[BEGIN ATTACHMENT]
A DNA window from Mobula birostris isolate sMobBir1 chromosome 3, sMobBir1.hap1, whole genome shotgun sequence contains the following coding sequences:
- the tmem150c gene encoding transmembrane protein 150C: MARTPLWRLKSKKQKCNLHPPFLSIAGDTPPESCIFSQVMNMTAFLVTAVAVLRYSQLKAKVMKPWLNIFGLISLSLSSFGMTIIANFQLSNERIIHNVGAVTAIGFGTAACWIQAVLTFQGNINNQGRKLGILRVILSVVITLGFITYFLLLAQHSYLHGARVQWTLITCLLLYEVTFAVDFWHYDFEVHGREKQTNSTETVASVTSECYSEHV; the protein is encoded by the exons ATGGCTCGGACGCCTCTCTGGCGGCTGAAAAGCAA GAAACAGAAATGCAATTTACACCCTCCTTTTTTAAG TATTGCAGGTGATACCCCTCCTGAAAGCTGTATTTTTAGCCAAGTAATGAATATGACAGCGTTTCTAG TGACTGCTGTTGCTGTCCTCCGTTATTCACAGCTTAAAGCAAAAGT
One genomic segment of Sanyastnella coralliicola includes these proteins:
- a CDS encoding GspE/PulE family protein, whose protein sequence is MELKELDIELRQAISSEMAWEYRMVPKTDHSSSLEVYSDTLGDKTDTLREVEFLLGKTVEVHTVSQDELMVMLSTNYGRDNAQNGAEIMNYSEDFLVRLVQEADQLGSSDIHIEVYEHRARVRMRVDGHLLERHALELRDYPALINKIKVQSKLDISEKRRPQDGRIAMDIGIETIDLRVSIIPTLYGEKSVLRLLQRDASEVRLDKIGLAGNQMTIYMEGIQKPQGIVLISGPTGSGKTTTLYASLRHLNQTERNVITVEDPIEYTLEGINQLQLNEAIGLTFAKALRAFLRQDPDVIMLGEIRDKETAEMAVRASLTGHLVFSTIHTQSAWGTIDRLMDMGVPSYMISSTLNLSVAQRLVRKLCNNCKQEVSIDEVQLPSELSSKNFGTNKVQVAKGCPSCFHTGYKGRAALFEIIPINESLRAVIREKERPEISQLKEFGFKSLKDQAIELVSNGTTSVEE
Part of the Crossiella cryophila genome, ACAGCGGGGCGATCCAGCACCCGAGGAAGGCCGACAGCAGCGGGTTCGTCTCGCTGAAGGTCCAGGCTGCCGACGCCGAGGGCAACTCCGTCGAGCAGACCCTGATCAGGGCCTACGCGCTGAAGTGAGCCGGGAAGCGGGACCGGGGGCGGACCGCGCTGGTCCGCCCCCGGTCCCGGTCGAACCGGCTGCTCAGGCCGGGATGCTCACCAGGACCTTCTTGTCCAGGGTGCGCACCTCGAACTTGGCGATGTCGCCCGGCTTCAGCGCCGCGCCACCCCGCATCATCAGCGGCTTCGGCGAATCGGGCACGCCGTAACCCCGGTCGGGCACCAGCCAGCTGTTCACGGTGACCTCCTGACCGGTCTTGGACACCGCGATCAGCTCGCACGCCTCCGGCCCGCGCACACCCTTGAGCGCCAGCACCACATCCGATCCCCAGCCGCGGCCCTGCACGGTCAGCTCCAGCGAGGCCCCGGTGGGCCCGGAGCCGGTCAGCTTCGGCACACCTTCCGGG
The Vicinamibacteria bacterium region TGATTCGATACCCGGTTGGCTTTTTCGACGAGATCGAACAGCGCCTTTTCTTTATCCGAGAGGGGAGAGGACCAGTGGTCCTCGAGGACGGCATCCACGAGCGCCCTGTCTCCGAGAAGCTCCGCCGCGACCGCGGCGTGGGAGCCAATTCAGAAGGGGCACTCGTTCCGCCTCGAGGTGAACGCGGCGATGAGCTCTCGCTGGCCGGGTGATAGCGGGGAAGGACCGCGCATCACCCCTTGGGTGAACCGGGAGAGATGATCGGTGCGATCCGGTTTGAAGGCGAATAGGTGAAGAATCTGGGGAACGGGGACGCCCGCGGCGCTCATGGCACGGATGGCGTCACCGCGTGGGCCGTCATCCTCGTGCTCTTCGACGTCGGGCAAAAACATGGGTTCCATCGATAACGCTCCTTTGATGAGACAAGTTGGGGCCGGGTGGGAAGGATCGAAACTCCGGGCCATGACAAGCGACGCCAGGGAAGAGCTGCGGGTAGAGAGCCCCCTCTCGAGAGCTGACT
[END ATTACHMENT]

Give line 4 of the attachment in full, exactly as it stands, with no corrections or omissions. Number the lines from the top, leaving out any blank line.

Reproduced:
- a CDS encoding GspE/PulE family protein, whose protein sequence is MELKELDIELRQAISSEMAWEYRMVPKTDHSSSLEVYSDTLGDKTDTLREVEFLLGKTVEVHTVSQDELMVMLSTNYGRDNAQNGAEIMNYSEDFLVRLVQEADQLGSSDIHIEVYEHRARVRMRVDGHLLERHALELRDYPALINKIKVQSKLDISEKRRPQDGRIAMDIGIETIDLRVSIIPTLYGEKSVLRLLQRDASEVRLDKIGLAGNQMTIYMEGIQKPQGIVLISGPTGSGKTTTLYASLRHLNQTERNVITVEDPIEYTLEGINQLQLNEAIGLTFAKALRAFLRQDPDVIMLGEIRDKETAEMAVRASLTGHLVFSTIHTQSAWGTIDRLMDMGVPSYMISSTLNLSVAQRLVRKLCNNCKQEVSIDEVQLPSELSSKNFGTNKVQVAKGCPSCFHTGYKGRAALFEIIPINESLRAVIREKERPEISQLKEFGFKSLKDQAIELVSNGTTSVEE